Wednesday, January 16, 2008

Reasons to shoot in RAW

Although I would like to progress to where I'm less focused on the equipment part of photography, and more on the art, there are some basics that cannot be ignored. Good equipment is not critical to good photography, nor is any particular technique, or style, or workflow. However, without an understanding of some of the fundamentals of digital imaging, trying to create good photos is like trying to take a bicycle tour of Paris without knowing that your tires are supposed to have air in them. It can be done, and in some ways the slow pace and greater effort may be enjoyable, but you should know what you're doing and why.
I shoot with a semi-professional camera body, a Nikon D200. This is a fantastic machine, no longer the best in it's class, but it still will give years of good service. I chose it because at the time, it represented the best balance of performance vs. cost for my budget and needs. Yours may vary. I also shoot primarily with an 18-135mm plastic mounted zoom lens. This lens costs less than $300 new, has serious distortions at the wide end, some vignetting at the telephoto end, and is generally considered unacceptable by "serious" pros. It would get me laughed off the sidelines of any sporting event, and is not much good in the dark due to a slow maximum aperture of 3.5-5.6.
So why do I use it? Because it produces very sharp, clean images when used within it's limitations. And because it's far and away the most versatile lens I own. And because if somebody loves an image, they never ask "what lens did you shoot that with?" (and if they do, I really enjoy the looks on their faces when I tell them what it is)
So the gear doesn't matter. Not really. There are incredible photos shot with garbage cameras, and there are countless pictures taken with top of the line pro gear that I would be embarrassed to have taken.
(Watch this, I'm coming back around to the Title)
How you use the gear, on the other hand, DOES matter quite a bit. This still doesn't mean there's a right or wrong way, but there are some things I do to improve my odds.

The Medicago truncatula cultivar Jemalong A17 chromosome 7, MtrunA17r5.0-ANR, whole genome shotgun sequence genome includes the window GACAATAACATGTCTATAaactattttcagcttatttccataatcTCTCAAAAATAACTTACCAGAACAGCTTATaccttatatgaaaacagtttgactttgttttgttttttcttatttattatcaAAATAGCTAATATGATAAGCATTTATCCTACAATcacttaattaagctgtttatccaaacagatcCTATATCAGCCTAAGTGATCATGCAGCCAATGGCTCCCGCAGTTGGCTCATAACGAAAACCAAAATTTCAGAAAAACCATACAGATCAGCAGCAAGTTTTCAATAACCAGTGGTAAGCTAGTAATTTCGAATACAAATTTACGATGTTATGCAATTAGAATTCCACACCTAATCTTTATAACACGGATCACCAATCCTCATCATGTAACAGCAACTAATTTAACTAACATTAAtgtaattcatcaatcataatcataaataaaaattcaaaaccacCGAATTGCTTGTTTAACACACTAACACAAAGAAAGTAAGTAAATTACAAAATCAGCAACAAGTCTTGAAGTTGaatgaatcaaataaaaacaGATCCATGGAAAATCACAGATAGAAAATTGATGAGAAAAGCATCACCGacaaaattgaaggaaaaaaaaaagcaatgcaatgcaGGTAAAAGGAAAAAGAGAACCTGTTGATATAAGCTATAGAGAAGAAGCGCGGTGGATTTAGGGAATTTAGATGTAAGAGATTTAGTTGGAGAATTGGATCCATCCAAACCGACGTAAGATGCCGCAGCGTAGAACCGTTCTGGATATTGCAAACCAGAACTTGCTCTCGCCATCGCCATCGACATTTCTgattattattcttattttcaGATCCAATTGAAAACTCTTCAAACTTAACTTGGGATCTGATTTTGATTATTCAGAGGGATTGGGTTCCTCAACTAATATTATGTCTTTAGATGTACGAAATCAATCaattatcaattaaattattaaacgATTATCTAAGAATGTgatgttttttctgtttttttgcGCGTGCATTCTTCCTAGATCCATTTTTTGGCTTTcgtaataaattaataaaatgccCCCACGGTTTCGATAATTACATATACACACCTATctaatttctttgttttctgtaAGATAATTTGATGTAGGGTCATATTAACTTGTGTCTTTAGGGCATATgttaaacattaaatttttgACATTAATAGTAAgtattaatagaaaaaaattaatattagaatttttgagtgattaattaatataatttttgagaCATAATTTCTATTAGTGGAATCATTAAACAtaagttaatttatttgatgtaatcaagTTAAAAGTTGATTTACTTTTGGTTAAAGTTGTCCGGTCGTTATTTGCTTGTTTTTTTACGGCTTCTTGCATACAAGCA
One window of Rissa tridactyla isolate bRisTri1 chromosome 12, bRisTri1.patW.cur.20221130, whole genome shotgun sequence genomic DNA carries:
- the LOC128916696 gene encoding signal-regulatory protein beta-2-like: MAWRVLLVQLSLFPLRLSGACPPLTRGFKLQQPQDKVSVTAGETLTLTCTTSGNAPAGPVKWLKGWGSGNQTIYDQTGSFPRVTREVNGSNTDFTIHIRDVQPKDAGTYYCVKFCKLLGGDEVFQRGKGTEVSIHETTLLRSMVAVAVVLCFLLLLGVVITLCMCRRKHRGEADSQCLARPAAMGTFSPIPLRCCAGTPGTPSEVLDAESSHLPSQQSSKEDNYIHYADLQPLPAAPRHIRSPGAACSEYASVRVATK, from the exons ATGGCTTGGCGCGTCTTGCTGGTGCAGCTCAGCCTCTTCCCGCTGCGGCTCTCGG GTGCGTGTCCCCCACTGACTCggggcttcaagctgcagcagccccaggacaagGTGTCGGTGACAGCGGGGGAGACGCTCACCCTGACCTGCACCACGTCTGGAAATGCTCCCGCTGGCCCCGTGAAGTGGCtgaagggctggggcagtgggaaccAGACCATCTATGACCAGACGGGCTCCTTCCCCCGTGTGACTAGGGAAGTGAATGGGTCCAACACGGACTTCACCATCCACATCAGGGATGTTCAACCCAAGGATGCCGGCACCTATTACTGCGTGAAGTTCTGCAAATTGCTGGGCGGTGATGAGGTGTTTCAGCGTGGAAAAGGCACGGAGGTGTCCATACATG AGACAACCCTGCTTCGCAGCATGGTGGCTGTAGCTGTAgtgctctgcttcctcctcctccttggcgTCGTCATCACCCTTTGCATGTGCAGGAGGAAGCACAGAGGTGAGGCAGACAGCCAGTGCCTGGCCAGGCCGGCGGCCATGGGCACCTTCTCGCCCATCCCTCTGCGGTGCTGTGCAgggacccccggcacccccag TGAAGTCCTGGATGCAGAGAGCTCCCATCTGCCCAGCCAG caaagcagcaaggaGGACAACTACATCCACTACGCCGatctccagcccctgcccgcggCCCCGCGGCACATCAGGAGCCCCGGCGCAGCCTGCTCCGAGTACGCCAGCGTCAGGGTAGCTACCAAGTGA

One of the most important of those is shooting in RAW. Always. Every time. If you shoot in jpeg mode, you had better be good, very good. Because your camera takes all the data you just painstakingly dropped onto the sensor in the form of photons, processes it according to a dozen or so choices you made in the menus of your camera, compresses it as it sees fit, and throws away the 75% to 90% or so that it didn't need to create that interpretation of your picture.
If you got EVERYTHING right the first time, congratulations. If not, your options are now very limited. Your image exists in 8-bit form, only 256 levels to work with, so any adjustments to exposure, color balance, anything, will have to be done very, very delicately.

I took this picture of my daughter the other morning, trying to extract a stowaway from the hood of her coat. It's bad. The camera lens is fogged up from just coming inside from the cold, the color balance is way off (using bounced off-camera flash in a room with green walls) and the exposure overall could be better.
Had this been shot in jpeg, I doubt I would have tried anything except the delete button.
But I opened it in Photoshop, and with a few clicks of the settings on the raw converter, a significant crop, and a bit of sharpening, came up with this:

Click to see larger 800 pix version

Please note, I am NOT advocating shooting carelessly and planning to correct things in photoshop afterwards. I would be much more proud of this shot if I had framed it better to begin with, and gotten my colors right, etc.
Landscape photographers need raw to extract every last bit of subtle detail from their mountain slopes and forests, fashion and advertising shooters need it to precisely match their colors and lighting, wedding photogs need it to keep the intricate patterns in a bride's white dress as well as a black tux that's 5, 6, 8 stops darker.
I need raw because I make mistakes. I acknowledge my own fallibility, and I want to create the very best images I can. If one day I wake up and decide I'm perfect, I'll set the dial to jpeg, but until then, I'm not taking any chances.

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